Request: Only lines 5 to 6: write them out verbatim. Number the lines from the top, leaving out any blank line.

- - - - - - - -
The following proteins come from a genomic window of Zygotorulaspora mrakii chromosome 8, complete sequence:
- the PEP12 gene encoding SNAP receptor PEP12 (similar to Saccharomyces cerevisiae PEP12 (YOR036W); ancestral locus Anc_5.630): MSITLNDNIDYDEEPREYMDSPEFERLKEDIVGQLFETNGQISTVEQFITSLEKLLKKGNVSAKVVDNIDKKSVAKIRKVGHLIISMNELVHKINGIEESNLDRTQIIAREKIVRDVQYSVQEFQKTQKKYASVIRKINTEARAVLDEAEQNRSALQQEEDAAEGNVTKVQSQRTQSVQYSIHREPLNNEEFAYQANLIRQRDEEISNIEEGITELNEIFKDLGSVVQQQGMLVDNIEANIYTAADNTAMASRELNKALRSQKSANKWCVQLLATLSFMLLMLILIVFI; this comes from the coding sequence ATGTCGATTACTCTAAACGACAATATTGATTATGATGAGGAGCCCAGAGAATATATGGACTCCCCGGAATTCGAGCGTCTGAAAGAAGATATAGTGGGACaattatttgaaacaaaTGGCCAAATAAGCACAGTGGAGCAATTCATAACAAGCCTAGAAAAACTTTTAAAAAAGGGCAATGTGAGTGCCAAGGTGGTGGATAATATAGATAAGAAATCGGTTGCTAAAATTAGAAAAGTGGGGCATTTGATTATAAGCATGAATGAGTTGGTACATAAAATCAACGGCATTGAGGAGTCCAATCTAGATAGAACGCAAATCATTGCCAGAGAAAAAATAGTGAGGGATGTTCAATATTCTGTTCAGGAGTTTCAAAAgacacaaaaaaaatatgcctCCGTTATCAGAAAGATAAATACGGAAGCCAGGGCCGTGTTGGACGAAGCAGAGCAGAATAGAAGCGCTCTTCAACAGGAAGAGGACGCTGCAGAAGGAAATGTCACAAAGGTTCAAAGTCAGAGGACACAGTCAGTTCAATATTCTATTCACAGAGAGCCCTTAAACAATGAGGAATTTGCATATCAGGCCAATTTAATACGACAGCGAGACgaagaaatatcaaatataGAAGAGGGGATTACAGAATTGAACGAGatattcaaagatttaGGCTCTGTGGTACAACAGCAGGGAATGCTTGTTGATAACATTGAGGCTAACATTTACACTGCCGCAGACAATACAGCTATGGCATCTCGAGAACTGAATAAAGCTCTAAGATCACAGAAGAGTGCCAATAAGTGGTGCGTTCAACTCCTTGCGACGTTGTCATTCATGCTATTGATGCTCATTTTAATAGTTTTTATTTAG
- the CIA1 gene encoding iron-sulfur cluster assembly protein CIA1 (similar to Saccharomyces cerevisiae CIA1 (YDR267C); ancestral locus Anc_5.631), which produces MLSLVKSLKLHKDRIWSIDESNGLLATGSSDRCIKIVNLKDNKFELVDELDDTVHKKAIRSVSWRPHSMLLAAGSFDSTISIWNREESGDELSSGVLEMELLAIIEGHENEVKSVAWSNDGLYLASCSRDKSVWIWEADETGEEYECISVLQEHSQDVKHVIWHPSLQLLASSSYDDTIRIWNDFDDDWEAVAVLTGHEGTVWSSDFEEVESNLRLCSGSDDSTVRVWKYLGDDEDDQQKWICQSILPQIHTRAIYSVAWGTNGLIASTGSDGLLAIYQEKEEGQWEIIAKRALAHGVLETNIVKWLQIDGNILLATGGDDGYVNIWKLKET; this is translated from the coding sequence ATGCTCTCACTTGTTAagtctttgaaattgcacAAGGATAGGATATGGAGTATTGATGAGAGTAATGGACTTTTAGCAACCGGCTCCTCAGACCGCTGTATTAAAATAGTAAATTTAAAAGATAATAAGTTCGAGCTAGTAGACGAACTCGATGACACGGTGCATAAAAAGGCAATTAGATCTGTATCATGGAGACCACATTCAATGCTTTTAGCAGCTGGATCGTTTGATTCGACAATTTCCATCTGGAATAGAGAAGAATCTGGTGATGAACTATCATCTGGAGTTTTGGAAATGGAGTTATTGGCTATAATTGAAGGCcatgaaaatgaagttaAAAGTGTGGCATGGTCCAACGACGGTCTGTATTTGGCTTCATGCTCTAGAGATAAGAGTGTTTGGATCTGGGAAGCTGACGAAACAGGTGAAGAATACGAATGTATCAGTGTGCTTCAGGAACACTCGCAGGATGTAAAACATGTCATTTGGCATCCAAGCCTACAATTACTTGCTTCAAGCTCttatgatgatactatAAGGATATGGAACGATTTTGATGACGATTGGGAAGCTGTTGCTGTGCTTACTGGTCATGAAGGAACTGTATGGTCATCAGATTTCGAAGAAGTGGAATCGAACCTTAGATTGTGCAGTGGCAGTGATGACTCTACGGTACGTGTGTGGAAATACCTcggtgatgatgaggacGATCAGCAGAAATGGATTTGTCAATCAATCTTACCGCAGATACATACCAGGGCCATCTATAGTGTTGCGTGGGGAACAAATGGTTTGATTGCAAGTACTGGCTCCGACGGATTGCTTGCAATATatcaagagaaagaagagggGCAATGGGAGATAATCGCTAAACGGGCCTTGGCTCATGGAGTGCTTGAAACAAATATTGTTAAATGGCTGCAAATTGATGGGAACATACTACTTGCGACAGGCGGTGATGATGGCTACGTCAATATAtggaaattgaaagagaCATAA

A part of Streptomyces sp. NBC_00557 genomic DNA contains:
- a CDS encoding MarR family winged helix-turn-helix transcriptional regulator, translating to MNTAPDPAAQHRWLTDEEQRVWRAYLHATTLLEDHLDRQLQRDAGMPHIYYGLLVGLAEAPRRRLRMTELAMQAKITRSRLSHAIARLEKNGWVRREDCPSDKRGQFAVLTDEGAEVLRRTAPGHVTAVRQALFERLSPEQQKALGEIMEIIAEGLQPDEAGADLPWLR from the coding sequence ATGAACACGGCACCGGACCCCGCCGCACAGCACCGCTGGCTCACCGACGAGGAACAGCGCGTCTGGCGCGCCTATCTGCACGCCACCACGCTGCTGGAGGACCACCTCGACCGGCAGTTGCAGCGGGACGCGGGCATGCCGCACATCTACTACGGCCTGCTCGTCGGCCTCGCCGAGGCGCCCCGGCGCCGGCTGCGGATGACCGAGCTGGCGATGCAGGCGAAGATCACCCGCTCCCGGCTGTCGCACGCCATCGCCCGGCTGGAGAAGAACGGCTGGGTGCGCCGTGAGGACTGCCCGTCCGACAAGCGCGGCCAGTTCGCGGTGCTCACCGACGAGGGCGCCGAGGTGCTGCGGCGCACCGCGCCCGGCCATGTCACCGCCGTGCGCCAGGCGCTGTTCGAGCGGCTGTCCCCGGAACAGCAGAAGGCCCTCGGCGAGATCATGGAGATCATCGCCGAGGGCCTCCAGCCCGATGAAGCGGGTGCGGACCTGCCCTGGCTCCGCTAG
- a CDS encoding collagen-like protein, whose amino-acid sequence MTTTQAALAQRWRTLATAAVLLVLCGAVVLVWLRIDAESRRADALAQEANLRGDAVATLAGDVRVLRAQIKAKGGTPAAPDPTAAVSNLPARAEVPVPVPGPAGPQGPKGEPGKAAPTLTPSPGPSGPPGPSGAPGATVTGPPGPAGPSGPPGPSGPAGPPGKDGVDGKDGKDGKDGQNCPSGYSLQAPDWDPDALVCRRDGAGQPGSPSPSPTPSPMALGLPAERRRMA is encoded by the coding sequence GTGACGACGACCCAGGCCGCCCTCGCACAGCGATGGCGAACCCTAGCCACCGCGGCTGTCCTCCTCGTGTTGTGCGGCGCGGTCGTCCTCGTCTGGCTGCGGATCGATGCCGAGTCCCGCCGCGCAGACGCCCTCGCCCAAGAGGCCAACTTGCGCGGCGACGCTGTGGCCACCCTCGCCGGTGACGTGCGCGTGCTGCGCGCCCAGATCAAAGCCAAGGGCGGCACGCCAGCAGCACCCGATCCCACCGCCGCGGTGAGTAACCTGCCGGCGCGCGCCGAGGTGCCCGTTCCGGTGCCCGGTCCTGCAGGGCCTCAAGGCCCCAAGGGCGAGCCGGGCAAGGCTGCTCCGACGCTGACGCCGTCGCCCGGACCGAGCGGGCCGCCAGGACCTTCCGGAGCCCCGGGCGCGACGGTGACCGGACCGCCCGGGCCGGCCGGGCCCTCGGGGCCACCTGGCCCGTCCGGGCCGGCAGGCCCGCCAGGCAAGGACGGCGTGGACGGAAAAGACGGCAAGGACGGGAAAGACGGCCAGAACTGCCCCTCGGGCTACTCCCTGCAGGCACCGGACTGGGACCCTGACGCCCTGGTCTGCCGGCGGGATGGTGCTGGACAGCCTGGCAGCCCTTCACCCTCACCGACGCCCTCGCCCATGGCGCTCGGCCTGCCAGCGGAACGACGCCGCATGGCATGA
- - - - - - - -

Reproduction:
- a CDS encoding MarR family winged helix-turn-helix transcriptional regulator, translating to MNTAPDPAAQHRWLTDEEQRVWRAYLHATTLLEDHLDRQLQRDAGMPHIYYGLLVGLAEAPRRRLRMTELAMQAKITRSRLSHAIARLEKNGWVRREDCPSDKRGQFAVLTDEGAEVLRRTAPGHVTAVRQALFERLSPEQQKALGEIMEIIAEGLQPDEAGADLPWLR from the coding sequence ATGAACACGGCACCGGACCCCGCCGCACAGCACCGCTGGCTCACCGACGAGGAACAGCGCGTCTGGCGCGCCTATCTGCACGCCACCACGCTGCTGGAGGACCACCTCGACCGGCAGTTGCAGCGGGACGCGGGCATGCCGCACATCTACTACGGCCTGCTCGTCGGCCTCGCCGAGGCGCCCCGGCGCCGGCTGCGGATGACCGAGCTGGCGATGCAGGCGAAGATCACCCGCTCCCGGCTGTCGCACGCCATCGCCCGGCTGGAGAAGAACGGCTGGGTGCGCCGTGAGGACTGCCCGTCCGACAAGCGCGGCCAGTTCGCGGTGCTCACCGACGAGGGCGCCGAGGTGCTGCGGCGCACCGCGCCCGGCCATGTCACCGCCGTGCGCCAGGCGCTGTTCGAGCGGCTGTCCCCGGAACAGCAGAAGGCCCTCGGCGAGATCATGGAGATCATCGCCGAGGGCCTCCAGCCCGATGAAGCGGGTGCGGACCTGCCCTGGCTCCGCTAG
- a CDS encoding collagen-like protein, whose amino-acid sequence MTTTQAALAQRWRTLATAAVLLVLCGAVVLVWLRIDAESRRADALAQEANLRGDAVATLAGDVRVLRAQIKAKGGTPAAPDPTAAVSNLPARAEVPVPVPGPAGPQGPKGEPGKAAPTLTPSPGPSGPPGPSGAPGATVTGPPGPAGPSGPPGPSGPAGPPGKDGVDGKDGKDGKDGQNCPSGYSLQAPDWDPDALVCRRDGAGQPGSPSPSPTPSPMALGLPAERRRMA is encoded by the coding sequence GTGACGACGACCCAGGCCGCCCTCGCACAGCGATGGCGAACCCTAGCCACCGCGGCTGTCCTCCTCGTGTTGTGCGGCGCGGTCGTCCTCGTCTGGCTGCGGATCGATGCCGAGTCCCGCCGCGCAGACGCCCTCGCCCAAGAGGCCAACTTGCGCGGCGACGCTGTGGCCACCCTCGCCGGTGACGTGCGCGTGCTGCGCGCCCAGATCAAAGCCAAGGGCGGCACGCCAGCAGCACCCGATCCCACCGCCGCGGTGAGTAACCTGCCGGCGCGCGCCGAGGTGCCCGTTCCGGTGCCCGGTCCTGCAGGGCCTCAAGGCCCCAAGGGCGAGCCGGGCAAGGCTGCTCCGACGCTGACGCCGTCGCCCGGACCGAGCGGGCCGCCAGGACCTTCCGGAGCCCCGGGCGCGACGGTGACCGGACCGCCCGGGCCGGCCGGGCCCTCGGGGCCACCTGGCCCGTCCGGGCCGGCAGGCCCGCCAGGCAAGGACGGCGTGGACGGAAAAGACGGCAAGGACGGGAAAGACGGCCAGAACTGCCCCTCGGGCTACTCCCTGCAGGCACCGGACTGGGACCCTGACGCCCTGGTCTGCCGGCGGGATGGTGCTGGACAGCCTGGCAGCCCTTCACCCTCACCGACGCCCTCGCCCATGGCGCTCGGCCTGCCAGCGGAACGACGCCGCATGGCATGA